A top wall 30 is contiguous with front wall 20 along a transverse fold line 32; while a bottom wall 34 is contiguous with the front wall 20 and rear wall assembly 24 along transverse fold lines 36 and 38, respectively. A pair of side walls 40 and 42 are contiguous with the rear wall assembly 22 along longitudinal fold lines 44 and 46, respectively. For purposes explained more fully below, the longiudinal fold line 46 is a discontinuous fold line wherein a longitudinal, preferably arcuate cut line 48 joins the discontinuous segments thereof.
Each of the top and bottom walls 30 and 34 has a medial transverse fold line 50 and 52, respectively. Similarly, each of the side walls 40 and 42 has a medial longitudinal fold line 54 and 56, respectively.
A channel-forming panel 60 is contiguous with side wall 42 along a longitudinal fold line 62. The channel-forming panel is disposed outwardly proximate the front wall 20 to define a film strip receiving channel 64 therebetween, as best viewed in FIGS. 3 and 5.
A plurality of glue flaps and glue zones are provided in order to assemble the viewer 10 from the blank 10'. The front wall 20 is formed with a pair of opposing glue flaps 66 and 68 which are contiguous therewith along longitudinal fold lines 70 and 72. Preferably, the fold lines 70 and 72 are discontinuous fold lines with preforated slots 74 and 76 joining the respective discontinuous segments. A glue flap 78 is contiguous with channel-forming panel 60 along a longitudinal fold line 80. Upper and lower glue zones 82 and 84 are provided on the interior surface of rear wall member 24. A glue flap 86 is contiguous with top wall 30 along a transverse fold line 88.
The channel-forming panel 60 is formed with an arcuate notch 90 intermediately along the top edge thereof. The notch 90 aids in the insertion and movement of the film strip 12 within the channel 64.
The front wall 20 is formed with a centrally located, generally rectangular light-admitting opening 92 which defines the field view of the slide 14 in the holder 12. The rear wall assembly includes a viewing aperture 94 having an optical axis coincident with the opening 92. The aperture 94 is comprised of a pair of registering apertures 96, 98 formed in the rear wall member 24 and rear wall reinforcing member 26, respectively. When the reinforcing member 26 is folded about score line 28 into adhesive contact with rear wall member 24, a transverse pocket 100 is formed between the boundaries defined by the upper and lower glue zones 82 and 84. A lens 102 is disposed within veiwing aperture 94 and is restrained within the pocket 100 by virtue of an outwardly projecting annular flange 104. Access to the transverse pocket 100 is achieved via the arcuate cut line 48. To reinforce this area, a corresponding arcuate tab 106 is formed along the edge of the reinforcing member 26.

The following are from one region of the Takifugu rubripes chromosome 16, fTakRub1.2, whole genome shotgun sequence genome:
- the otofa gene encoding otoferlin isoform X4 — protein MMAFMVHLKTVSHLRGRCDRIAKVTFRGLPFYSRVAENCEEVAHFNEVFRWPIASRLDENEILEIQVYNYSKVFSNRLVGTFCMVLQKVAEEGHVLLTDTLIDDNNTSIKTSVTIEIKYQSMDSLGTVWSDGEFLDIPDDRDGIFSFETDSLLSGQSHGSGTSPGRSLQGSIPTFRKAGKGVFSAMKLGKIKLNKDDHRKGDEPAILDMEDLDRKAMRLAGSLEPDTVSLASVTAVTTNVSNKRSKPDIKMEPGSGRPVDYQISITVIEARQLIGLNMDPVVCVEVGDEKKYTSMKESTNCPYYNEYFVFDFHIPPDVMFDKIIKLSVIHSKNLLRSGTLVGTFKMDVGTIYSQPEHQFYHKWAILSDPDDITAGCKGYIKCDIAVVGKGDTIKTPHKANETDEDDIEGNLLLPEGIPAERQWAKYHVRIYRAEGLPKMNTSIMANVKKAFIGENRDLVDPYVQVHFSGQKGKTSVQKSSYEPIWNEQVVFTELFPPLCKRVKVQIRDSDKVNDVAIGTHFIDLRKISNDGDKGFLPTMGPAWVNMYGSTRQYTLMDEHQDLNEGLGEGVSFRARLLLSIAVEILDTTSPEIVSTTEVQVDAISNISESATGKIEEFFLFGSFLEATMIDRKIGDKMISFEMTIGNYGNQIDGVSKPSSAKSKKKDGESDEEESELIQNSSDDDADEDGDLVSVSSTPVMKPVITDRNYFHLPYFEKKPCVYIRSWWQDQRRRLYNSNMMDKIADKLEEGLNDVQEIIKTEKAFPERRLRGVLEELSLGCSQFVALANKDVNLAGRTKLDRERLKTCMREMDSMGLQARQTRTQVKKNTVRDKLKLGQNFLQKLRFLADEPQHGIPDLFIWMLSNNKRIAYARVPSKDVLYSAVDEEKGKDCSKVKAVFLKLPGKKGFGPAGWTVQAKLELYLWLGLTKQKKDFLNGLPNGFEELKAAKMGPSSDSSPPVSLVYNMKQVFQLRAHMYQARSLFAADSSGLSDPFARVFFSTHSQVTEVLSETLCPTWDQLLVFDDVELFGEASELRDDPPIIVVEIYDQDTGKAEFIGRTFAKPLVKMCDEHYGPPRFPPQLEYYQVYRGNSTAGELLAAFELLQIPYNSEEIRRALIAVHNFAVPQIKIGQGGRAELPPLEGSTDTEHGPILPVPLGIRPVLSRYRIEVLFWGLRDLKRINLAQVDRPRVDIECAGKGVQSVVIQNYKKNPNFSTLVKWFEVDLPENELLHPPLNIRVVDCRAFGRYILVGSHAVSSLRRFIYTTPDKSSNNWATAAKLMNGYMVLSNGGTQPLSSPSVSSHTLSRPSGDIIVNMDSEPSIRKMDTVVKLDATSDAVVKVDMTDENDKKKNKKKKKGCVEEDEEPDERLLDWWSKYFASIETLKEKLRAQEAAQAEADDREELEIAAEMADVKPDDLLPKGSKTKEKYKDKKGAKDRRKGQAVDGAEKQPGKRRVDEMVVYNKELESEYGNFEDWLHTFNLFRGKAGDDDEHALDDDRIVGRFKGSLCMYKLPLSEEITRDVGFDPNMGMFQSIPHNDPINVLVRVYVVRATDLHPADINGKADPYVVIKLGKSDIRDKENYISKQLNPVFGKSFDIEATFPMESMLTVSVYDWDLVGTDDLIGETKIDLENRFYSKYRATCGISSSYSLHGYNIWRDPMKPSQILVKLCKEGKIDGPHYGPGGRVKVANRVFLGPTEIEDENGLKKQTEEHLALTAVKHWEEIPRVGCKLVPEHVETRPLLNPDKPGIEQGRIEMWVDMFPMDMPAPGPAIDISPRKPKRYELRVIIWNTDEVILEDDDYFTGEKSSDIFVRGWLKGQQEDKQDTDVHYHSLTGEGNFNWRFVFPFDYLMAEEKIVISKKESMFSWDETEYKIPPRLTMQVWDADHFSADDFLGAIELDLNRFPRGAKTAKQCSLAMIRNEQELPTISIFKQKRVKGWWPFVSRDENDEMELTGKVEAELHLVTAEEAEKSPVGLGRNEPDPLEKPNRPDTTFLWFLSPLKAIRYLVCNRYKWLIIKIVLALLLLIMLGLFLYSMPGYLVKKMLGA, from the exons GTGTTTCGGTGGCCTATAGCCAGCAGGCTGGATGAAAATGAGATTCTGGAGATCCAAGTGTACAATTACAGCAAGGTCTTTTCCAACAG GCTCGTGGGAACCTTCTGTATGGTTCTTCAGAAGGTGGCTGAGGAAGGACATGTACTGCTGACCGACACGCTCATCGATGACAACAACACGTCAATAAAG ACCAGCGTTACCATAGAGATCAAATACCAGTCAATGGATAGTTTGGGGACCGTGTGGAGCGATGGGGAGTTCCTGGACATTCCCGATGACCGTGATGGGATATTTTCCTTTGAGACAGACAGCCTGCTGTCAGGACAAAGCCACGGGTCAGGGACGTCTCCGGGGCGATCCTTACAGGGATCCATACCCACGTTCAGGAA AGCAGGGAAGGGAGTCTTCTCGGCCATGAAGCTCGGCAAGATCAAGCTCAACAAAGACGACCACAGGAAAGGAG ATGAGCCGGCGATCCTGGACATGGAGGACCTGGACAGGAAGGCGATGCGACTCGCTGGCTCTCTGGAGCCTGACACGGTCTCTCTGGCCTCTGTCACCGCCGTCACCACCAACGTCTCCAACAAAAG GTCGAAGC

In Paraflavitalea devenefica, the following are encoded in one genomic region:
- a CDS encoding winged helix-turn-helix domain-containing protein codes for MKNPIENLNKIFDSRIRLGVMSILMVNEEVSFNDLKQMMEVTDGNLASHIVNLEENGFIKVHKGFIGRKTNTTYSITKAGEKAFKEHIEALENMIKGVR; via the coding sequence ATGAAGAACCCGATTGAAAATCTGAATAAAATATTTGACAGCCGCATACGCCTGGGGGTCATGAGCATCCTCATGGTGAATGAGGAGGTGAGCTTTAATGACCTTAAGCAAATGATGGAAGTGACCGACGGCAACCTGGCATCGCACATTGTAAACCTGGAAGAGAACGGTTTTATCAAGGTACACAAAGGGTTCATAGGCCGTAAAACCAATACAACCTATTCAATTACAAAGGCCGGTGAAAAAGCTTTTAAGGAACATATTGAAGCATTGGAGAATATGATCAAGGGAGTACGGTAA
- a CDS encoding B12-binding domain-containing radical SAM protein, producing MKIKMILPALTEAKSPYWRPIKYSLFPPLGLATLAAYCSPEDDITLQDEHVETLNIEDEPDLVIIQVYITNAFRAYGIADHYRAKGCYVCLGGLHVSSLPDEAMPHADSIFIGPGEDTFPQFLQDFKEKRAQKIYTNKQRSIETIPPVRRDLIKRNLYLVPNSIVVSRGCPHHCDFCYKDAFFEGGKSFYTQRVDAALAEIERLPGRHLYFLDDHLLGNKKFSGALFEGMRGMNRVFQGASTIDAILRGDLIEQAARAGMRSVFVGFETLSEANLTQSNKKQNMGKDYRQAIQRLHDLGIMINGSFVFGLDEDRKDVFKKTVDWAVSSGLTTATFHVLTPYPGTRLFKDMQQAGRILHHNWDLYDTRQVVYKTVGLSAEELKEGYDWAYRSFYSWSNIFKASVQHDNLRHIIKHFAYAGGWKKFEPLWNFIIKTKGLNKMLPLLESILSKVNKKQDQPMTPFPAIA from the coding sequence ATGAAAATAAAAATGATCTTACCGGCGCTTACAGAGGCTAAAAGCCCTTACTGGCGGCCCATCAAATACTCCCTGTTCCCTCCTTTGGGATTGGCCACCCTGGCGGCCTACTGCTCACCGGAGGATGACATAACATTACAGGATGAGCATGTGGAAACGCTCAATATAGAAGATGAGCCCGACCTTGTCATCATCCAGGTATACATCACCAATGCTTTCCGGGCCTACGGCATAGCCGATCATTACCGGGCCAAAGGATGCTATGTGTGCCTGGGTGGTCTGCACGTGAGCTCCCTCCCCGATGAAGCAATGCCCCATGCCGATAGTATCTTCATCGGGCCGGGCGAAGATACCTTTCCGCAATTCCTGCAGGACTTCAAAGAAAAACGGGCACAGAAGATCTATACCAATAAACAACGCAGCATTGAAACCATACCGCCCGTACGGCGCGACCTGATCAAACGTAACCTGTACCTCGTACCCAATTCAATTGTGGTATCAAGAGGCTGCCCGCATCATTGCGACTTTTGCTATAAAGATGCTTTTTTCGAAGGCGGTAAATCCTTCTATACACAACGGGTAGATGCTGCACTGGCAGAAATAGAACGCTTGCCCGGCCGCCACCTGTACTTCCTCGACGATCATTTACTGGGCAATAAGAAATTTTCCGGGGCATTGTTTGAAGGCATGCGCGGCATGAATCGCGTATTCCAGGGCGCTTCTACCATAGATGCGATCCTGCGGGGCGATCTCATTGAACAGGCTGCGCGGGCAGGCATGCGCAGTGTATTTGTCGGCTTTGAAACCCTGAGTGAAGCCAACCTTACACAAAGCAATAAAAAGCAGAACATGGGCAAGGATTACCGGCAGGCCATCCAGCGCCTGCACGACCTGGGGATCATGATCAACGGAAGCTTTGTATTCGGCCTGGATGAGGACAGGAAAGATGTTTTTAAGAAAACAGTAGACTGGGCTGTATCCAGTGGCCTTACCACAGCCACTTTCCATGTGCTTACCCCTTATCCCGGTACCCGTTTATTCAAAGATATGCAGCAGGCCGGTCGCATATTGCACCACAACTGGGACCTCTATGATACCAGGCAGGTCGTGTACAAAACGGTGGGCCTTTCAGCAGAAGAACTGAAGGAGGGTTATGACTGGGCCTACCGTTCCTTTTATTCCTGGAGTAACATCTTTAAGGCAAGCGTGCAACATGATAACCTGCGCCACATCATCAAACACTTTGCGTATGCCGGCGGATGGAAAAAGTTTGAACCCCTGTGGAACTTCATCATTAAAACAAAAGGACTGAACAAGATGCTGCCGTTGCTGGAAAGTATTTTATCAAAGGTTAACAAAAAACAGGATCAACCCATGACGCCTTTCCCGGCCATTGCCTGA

A rectangular opening 108 is formed in the channel-forming panel 60 for registration with the opening 92 in front wall 20. A light diffusing material 110, such as acetate, is adhered over the opening 108 for uniform illumination for the slide 14 during viewing.
Assembly of the viewer 10 from the blank 10' of FIG. 7 is very simply achieved. Adhesive is applied to the glue flaps and glue zones. The reinforcing member 26 is then rotated 180° into contact with rear wall member 24. Subsequently, the top and bottom walls are placed into position by adhering glue flap 86 to the assembled rear wall assembly 22. The side wall 42 is then rotated into engagement with the glue flap 68, and the channel-forming panel 60 is brought proximate the front wall 20 with the glue flaps 66 and 78 in engagement. Finally, the side wall 40 is then rotated into adhesive engagement with the outer surface of glue flap 68 whereupon the assembly is complete.
Once in the assembled condition, the medial fold lines in each of the top, bottom, and side walls will cause the viewer to assume the configuration shown in FIGS. 1-6. The viewer, which is preferably manufactured from heavy paper or cardboard stock, is somewhat resilient. Accordingly, compressive pressure applied to any two opposing walls will cause a relative dimensional displacement between the front wall 20 and rear wall assembly, 22, whereby the viewer may be focused.
The viewer of the present invention is, consequently, of simplified construction when compared with prior art devices. Nonetheless, it possesses sufficient structural integrity to allow for extended use notwithstanding the fact that the same may be fabricated from cardboard or the like should it be designed for disposable use. Obviously, for more permanent applications, the viewer might be manufactured from a lightweight plastic.
While the invention has now been described with reference to certain preferred embodiments, the skilled artisan will recognize that various substitutions, changes, modifications, and omissions may be made without departing from the spirit thereof. Accordingly, it is intended that the scope of the invention be limited solely by that of the following claims.
|Cited Patent||Filing date||Publication date||Applicant||Title|
|US2543240 *||Jan 16, 1948||Feb 27, 1951||Raymond Hutchinson John||Foldable viewer|
|US2768554 *||Nov 6, 1952||Oct 30, 1956||Real View Inc||Optical device of foldable material|
|US2789460 *||Jan 18, 1954||Apr 23, 1957||Robert Kaufman||Folding stereoscopic viewer|
|Citing Patent||Filing date||Publication date||Applicant||Title|
|US4357073 *||Jul 24, 1980||Nov 2, 1982||Creative Cartons Of Ashland, Inc.||Collapsible stereoscopic viewer and filmstrip holder therefor|
|US6069735 *||Dec 10, 1998||May 30, 2000||Murphy; George Joseph||Viewer with enhanced wide field view|
|US20070124977 *||Aug 16, 2006||Jun 7, 2007||Liz Alexander||Novel matting for strip photos|
|US20090046141 *||Mar 27, 2006||Feb 19, 2009||Konami Digital Entertainment Co., Ltd.||Stereoscopic spectacles|
|U.S. Classification||40/364, 40/365|